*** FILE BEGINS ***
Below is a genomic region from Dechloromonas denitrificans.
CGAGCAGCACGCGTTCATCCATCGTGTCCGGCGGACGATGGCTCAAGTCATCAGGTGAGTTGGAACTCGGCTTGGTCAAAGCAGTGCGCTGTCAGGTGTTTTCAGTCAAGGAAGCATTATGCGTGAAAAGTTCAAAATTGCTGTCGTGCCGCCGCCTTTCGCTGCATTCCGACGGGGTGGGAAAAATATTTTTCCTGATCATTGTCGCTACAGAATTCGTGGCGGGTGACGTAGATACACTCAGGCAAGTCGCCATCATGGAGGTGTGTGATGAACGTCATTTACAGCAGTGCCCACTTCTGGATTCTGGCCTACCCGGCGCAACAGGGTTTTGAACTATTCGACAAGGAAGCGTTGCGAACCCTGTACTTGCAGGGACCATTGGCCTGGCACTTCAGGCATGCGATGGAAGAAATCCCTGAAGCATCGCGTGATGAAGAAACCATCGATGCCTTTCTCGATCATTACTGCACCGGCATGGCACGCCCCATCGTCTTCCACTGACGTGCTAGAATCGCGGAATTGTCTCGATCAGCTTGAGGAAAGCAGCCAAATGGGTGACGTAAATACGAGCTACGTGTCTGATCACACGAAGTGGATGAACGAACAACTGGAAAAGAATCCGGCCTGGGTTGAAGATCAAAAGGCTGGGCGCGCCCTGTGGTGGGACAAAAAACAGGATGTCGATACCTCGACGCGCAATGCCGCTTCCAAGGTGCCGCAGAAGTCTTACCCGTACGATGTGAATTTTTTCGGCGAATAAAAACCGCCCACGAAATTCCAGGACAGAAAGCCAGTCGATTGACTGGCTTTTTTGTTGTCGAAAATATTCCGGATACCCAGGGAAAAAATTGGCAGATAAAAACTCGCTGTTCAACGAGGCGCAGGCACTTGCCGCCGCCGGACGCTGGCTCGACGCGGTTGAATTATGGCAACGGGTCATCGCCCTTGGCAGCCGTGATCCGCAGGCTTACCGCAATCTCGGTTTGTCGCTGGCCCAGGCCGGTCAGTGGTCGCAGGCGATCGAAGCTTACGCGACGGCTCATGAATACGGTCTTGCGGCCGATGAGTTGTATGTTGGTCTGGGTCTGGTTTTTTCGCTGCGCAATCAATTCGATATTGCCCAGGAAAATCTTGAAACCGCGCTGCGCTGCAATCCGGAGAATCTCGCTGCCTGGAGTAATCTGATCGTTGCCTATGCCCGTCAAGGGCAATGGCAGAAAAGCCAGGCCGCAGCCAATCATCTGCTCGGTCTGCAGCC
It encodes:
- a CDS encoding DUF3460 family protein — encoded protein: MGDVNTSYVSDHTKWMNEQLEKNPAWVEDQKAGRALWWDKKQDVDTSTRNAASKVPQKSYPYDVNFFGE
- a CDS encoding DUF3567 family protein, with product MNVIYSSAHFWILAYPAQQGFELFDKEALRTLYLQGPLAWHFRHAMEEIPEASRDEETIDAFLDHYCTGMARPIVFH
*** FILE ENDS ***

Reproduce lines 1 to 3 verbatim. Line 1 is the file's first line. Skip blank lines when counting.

Below is a genomic region from Dechloromonas denitrificans.
CGAGCAGCACGCGTTCATCCATCGTGTCCGGCGGACGATGGCTCAAGTCATCAGGTGAGTTGGAACTCGGCTTGGTCAAAGCAGTGCGCTGTCAGGTGTTTTCAGTCAAGGAAGCATTATGCGTGAAAAGTTCAAAATTGCTGTCGTGCCGCCGCCTTTCGCTGCATTCCGACGGGGTGGGAAAAATATTTTTCCTGATCATTGTCGCTACAGAATTCGTGGCGGGTGACGTAGATACACTCAGGCAAGTCGCCATCATGGAGGTGTGTGATGAACGTCATTTACAGCAGTGCCCACTTCTGGATTCTGGCCTACCCGGCGCAACAGGGTTTTGAACTATTCGACAAGGAAGCGTTGCGAACCCTGTACTTGCAGGGACCATTGGCCTGGCACTTCAGGCATGCGATGGAAGAAATCCCTGAAGCATCGCGTGATGAAGAAACCATCGATGCCTTTCTCGATCATTACTGCACCGGCATGGCACGCCCCATCGTCTTCCACTGACGTGCTAGAATCGCGGAATTGTCTCGATCAGCTTGAGGAAAGCAGCCAAATGGGTGACGTAAATACGAGCTACGTGTCTGATCACACGAAGTGGATGAACGAACAACTGGAAAAGAATCCGGCCTGGGTTGAAGATCAAAAGGCTGGGCGCGCCCTGTGGTGGGACAAAAAACAGGATGTCGATACCTCGACGCGCAATGCCGCTTCCAAGGTGCCGCAGAAGTCTTACCCGTACGATGTGAATTTTTTCGGCGAATAAAAACCGCCCACGAAATTCCAGGACAGAAAGCCAGTCGATTGACTGGCTTTTTTGTTGTCGAAAATATTCCGGATACCCAGGGAAAAAATTGGCAGATAAAAACTCGCTGTTCAACGAGGCGCAGGCACTTGCCGCCGCCGGACGCTGGCTCGACGCGGTTGAATTATGGCAACGGGTCATCGCCCTTGGCAGCCGTGATCCGCAGGCTTACCGCAATCTCGGTTTGTCGCTGGCCCAGGCCGGTCAGTGGTCGCAGGCGATCGAAGCTTACGCGACGGCTCATGAATACGGTCTTGCGGCCGATGAGTTGTATGTTGGTCTGGGTCTGGTTTTTTCGCTGCGCAATCAATTCGATATTGCCCAGGAAAATCTTGAAACCGCGCTGCGCTGCAATCCGGAGAATCTCGCTGCCTGGAGTAATCTGATCGTTGCCTATGCCCGTCAAGGGCAATGGCAGAAAAGCCAGGCCGCAGCCAATCATCTGCTCGGTCTGCAGCC
It encodes: